Teachers need to model these virtues, so students can develop them and tap into them as they learn knowledge and skills.   If teachers do this, their student test scores will be fine.



#1 Debra Robert on 03.29.12 at 7:12 pm

Administrators look at the “whole” candidate before hiring. This is because they want teachers to be able to accomplish everything. ..the impossible. Saying, “My test scores are always high” will not alone get a teacher hired. I always said that my students did well on tests because of the community I create. My parents and students are thrilled because they learn life skills and lessons in my class. It is because I model being a kind and caring person that my students succeed. Honestly, there were years that I was suprised at how well my students did because I spent a great deal of time processing feelings and mediating disputes. My students continue to write and thank me. Their parents often e-mail me telling me how my name came up or how their son/daughter did something differently because of my guidance. We can make a difference.

#2 Helen Rubin on 03.29.12 at 7:29 pm

The missing pieces of the educational puzzle are the first 5 years of life. We do not revere these years, except on paper, in books and various journals that purport to promote ‘the best early care’. The most expensive childcare is not necessarily the best and neither is it possible to provide the best when so many caregivers of the very young aren’t well educated in their field.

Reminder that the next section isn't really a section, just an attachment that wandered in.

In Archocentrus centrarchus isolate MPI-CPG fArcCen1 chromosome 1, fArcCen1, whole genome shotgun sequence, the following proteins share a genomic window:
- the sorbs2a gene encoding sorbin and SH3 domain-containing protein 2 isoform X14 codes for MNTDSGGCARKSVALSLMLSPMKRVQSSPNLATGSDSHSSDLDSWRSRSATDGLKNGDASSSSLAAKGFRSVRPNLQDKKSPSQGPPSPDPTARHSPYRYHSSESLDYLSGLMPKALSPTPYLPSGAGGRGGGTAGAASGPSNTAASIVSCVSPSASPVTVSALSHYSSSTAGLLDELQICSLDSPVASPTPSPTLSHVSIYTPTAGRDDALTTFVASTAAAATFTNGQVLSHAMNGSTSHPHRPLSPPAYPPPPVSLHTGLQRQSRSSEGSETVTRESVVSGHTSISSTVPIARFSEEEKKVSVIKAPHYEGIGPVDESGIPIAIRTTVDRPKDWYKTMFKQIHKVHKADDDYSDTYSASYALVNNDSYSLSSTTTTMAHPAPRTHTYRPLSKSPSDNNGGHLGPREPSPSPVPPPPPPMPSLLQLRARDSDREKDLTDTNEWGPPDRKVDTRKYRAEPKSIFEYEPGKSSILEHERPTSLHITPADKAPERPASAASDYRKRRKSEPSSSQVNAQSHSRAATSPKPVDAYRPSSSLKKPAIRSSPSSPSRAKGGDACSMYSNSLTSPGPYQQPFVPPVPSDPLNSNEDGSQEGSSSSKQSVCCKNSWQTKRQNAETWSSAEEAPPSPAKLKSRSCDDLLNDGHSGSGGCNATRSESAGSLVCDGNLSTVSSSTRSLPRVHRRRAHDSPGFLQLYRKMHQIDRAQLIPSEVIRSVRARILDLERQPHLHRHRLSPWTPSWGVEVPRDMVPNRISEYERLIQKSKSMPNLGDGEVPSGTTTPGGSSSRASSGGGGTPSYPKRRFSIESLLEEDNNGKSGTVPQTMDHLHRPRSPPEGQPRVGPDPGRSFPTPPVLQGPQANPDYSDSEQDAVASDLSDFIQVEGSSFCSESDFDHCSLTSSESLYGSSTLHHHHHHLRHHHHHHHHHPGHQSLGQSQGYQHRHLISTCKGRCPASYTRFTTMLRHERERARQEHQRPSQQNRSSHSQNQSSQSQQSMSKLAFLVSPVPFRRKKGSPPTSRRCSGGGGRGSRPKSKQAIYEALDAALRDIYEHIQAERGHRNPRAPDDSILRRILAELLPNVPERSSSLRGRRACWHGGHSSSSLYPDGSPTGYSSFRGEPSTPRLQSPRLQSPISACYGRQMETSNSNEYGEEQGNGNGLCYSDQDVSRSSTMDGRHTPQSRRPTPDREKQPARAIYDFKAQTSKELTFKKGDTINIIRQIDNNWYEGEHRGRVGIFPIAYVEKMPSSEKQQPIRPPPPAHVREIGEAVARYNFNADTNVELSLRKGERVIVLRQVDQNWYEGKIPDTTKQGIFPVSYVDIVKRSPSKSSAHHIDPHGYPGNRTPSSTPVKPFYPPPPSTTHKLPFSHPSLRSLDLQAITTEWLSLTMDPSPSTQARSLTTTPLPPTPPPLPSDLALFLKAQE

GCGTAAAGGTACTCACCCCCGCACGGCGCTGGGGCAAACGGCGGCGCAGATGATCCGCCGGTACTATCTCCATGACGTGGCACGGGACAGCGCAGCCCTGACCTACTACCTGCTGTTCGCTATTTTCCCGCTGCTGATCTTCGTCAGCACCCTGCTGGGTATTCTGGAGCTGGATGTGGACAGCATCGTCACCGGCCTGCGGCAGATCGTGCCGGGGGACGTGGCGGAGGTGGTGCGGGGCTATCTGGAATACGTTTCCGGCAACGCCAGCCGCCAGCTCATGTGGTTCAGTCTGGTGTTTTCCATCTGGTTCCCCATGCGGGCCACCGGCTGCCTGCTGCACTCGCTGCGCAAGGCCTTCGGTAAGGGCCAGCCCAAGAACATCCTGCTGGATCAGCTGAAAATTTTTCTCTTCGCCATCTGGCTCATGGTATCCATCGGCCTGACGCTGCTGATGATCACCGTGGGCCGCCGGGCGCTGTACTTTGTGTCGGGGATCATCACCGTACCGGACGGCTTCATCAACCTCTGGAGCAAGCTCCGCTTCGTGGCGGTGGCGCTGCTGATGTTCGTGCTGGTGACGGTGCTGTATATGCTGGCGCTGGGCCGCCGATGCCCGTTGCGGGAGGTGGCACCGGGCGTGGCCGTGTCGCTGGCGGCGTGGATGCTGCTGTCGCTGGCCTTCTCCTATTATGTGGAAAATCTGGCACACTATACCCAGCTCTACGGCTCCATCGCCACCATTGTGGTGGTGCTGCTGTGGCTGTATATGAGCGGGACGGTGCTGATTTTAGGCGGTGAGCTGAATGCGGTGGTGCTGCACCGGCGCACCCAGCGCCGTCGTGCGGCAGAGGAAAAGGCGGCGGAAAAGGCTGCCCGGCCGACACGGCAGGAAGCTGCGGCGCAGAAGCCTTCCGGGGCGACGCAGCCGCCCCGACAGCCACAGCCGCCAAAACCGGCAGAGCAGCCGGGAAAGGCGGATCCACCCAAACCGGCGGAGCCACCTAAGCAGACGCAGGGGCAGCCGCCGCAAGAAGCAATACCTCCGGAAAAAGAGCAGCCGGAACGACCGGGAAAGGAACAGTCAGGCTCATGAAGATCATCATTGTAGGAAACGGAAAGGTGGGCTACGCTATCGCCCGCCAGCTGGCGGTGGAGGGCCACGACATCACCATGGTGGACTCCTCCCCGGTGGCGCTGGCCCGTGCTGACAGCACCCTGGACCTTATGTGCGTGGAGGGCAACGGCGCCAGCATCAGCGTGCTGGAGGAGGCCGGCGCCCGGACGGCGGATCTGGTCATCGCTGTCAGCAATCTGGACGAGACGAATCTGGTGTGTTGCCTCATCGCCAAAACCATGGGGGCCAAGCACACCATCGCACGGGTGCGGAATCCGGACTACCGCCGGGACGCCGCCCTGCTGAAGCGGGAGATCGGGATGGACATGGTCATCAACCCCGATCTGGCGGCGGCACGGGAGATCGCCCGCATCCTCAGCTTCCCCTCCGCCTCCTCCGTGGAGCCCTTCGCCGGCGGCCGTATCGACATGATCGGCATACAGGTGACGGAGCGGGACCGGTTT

The true fact is that money holds the keys to education, not how much money you make but whether you are willing to give up that money to ensure that your child will develop neurotypically such that he ought to be able to learn when he goes to school. But that makes an assumption……that teachers are ready for that well prepared child. Teaching at all levels requires passion – without passion it’s just blah, blah, blah, following the instructions ‘by the book’ every day.

28 years ago I presented my oldest son, ready to learn, to the public school system – they weren’t ready for him! I knew my responsibility as an immigrant, a parent and a British trained nursery school teacher and exercised that responsibility to the highest level in the first 6 years of my son’s life. The principal of his elementary school told me “We have no cause to provide anything more for your son” when I discovered the classroom teacher used just one basic curriculum box for everyone and lectured one child, my son, who wasn’t a behavior problem as an example to get the rest of the class in line! Outrageous! Within a year he was back at home being the avid, focused, passionate learner that he had been for his first 6 years of life.

We didn’t risk public school with his brother. They were both educated at home until they were 18. They’d already been working throughout their teenage years – at responsible jobs I might add. They are currently functioning very well, at 34 and 31, according to your definition of an educated person (comparable to mine).

Perhaps that’s why more and more people are giving home schooling/unschooling/home education, whatever we choose to call it, a try. As I recently said to a parent thinking about trying alternative schooling for their 11 year old – there is a risk in leaving your already failing child in public school just as much as there is a risk in trying something different. Why waste the next 7 years of that child’s life when he will more likely become ‘an educated person’ if you take the alternative route?